It’s been a busy month.
I went to Chicago to help promote the anthology, The Places We’ve Been: Field Reports from Travelers Under 35, a fabulous read for all travelers (and armchair travelers). I got to meet some of my incredible fellow contributors and our amazing editor, I got to be on the radio, and you can catch me on YouTube talking about diversity and reading from my piece.
Last week, my kitchen portraits made their début at APAture 2014, a curated annual multidisciplinary showcase for emerging Asian American artists. I dressed up and went to San Francisco for the four-hour opening party. Despite my initial anxiety, I had the best, best time. My family came out. Erik’s family came out. Several dozen of my friends (many of them brilliant artists in their own right) came out.
next four images © 2014 Kearny Street Workshop/ Astra Kim
photo by Kevin Hsieh
And meanwhile, I am collaborating with my hair salon on a portrait gallery for their wall, and may be at their upcoming community festival doing live sketches.
I suspect it looks, from the outside, like I am having a major and meaningful moment — which is true. But from the inside, there is a strong feeling of unreality, of deer-in-headlights, of perplexity and not a little paralysis. So I am having a moment. What do I do now? “Just keep doing what you’re doing,” I hear you say, but quite frankly, I didn’t know what I was doing, and now this moment is making it look like I did. This sounds like impostor syndrome, but it isn’t (at this point, impostor syndrome and I are old friends); it’s more like I have been given a really cool gift (public exposure, affirmation and support, some new credits on my CV) and I am awed by the responsibility. I’m not afraid, I’m not ungrateful, I’m just… thinking. Sitting with the gift unwrapped in the middle of my living room (still surrounded by its packaging) because I just don’t know where to put it, and it’s too heavy to move more than once.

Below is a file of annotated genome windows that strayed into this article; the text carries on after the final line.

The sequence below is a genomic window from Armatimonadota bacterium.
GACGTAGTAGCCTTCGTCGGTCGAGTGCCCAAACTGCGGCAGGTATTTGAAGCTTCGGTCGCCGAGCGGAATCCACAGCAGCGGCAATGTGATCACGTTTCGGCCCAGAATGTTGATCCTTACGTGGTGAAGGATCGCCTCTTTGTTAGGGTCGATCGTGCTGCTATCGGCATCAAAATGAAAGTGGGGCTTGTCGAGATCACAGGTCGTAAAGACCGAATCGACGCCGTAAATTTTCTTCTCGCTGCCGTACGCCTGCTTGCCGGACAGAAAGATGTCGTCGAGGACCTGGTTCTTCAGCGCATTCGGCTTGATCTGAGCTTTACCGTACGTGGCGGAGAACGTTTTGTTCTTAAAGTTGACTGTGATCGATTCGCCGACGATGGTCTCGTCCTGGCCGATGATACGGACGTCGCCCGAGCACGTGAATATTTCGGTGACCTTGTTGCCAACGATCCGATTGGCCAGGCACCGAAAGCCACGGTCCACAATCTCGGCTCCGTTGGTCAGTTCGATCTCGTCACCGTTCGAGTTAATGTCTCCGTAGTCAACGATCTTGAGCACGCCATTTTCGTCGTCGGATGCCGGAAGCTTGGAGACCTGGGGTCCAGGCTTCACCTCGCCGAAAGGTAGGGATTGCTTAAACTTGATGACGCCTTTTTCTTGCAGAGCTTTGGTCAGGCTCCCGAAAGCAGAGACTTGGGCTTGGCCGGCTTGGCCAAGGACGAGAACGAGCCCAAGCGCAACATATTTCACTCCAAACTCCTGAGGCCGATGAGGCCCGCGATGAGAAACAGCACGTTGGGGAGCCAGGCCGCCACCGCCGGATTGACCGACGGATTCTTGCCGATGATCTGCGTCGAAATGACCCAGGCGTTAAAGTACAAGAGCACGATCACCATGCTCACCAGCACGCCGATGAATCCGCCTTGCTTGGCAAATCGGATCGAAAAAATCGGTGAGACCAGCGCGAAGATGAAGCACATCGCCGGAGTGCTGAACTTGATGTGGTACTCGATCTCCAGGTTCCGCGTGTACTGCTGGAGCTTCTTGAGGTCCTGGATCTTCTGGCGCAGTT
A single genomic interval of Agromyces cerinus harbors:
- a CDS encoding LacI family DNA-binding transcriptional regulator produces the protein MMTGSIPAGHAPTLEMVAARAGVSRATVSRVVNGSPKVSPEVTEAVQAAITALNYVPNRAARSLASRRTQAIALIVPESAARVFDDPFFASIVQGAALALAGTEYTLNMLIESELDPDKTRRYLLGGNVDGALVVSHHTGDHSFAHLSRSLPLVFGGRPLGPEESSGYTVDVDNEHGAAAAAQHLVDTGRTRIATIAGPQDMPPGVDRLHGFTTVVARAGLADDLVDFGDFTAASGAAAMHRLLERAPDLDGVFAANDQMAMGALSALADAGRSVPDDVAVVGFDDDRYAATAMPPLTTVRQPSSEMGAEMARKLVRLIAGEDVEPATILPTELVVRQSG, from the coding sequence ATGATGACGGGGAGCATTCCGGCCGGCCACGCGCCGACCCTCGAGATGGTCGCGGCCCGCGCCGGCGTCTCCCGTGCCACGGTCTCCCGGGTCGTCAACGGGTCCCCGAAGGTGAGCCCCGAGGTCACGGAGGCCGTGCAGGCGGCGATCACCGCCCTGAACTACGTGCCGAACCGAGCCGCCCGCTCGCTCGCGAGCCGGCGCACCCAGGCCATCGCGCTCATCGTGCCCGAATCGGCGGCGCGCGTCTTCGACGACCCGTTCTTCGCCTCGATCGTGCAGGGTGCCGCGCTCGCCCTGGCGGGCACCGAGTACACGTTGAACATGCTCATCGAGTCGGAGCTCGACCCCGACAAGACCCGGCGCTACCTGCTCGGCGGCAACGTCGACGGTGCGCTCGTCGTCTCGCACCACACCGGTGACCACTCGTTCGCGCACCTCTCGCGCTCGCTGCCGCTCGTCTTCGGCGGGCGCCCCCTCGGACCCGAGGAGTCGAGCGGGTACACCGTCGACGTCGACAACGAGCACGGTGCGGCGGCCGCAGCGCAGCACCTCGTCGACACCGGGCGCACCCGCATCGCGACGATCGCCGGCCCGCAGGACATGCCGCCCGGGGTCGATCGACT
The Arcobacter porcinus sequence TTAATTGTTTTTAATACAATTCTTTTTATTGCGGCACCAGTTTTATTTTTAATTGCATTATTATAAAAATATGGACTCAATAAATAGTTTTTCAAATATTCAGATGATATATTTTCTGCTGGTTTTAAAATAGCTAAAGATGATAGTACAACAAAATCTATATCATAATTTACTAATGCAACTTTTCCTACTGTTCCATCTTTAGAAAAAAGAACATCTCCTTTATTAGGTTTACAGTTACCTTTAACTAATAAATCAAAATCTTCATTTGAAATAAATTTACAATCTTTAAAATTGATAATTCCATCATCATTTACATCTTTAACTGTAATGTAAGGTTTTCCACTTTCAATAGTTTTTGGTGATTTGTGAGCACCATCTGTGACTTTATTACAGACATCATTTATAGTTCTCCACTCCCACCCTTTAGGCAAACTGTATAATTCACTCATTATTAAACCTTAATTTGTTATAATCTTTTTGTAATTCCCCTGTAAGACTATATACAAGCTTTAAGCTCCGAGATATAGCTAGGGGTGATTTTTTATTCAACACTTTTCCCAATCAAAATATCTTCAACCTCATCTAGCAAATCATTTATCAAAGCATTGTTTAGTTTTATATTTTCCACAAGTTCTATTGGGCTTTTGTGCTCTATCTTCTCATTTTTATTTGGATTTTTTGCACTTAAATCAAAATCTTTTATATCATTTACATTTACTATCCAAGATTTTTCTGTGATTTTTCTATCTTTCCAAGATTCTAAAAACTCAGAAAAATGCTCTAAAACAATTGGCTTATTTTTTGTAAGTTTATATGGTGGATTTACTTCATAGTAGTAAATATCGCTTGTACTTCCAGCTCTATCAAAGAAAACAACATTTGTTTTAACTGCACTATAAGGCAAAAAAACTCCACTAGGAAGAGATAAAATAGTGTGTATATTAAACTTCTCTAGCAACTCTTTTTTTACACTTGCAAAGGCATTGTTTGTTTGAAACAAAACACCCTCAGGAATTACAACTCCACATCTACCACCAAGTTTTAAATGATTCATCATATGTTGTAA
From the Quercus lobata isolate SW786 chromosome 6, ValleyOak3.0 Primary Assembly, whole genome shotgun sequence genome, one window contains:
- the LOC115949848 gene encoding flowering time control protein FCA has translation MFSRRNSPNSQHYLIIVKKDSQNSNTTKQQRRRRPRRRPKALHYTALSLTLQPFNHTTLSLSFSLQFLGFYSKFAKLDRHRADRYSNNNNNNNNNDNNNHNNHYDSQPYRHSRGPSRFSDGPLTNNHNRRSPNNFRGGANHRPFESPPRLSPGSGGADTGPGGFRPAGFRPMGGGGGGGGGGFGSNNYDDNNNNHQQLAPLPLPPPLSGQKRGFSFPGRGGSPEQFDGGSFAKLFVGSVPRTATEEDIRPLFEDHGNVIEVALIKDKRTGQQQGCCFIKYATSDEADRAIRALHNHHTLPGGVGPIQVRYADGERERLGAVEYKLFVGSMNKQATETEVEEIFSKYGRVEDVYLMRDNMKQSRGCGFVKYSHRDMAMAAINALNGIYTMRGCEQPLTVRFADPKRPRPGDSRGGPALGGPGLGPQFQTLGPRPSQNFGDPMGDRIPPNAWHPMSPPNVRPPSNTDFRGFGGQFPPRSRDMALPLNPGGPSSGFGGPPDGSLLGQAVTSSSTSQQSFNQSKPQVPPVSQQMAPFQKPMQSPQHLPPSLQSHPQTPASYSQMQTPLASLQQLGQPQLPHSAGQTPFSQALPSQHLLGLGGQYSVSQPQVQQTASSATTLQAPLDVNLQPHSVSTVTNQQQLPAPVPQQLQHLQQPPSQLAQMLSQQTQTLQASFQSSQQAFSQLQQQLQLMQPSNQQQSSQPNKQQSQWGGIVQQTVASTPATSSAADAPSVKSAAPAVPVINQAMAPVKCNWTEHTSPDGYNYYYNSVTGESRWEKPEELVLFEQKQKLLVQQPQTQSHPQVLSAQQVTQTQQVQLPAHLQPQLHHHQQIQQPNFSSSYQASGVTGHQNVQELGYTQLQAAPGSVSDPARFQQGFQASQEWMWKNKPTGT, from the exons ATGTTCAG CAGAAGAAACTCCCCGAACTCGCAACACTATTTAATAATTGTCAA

Perhaps because of these thoughts, I’ve been following with interest some other artists’ moments.
Roxane Gay, for gosh sakes, who is all over the bookshops and the internets these days, whose essay collection Bad Feminist is the kind of book I take notes on, just posted this: “Your problems, insecurities, and fears, don’t disappear when you have a moment, just so you know.” This was after her description of an extreme humiliation that happened in the literal midst of this, her moment.
My friend Nayomi Munaweera, whose novel Island of a Thousand Mirrors you may remember from this very blog back in 2012, is in the enviable position of having had her book accoladed in both Asia and the US, and by The New York Times no less. She read at a Berkeley bookstore last night.
As I listened to her there I was struck afresh by tiny glimpses of the long backstory to her moment: the decade-plus of obsessive work on the novel, completing it in 2007 and hearing from her then-agent that “it’s not finished” and then finally realizing in 2009 that the agent had been right, her consciousness that just because a book has been published and awarded and reviewed and sold, does not mean it won’t just disappear from sight.
In thinking over my moment and these two much larger ones, I am reminded (as ever) to cultivate perspective. Moments are wonderful, but their meaning doesn’t come from their existence; meaning comes from the trajectory that is only built from many such moments. And yet the trajectory, also, is invisible until we understand the moments that make it. Everything is everything.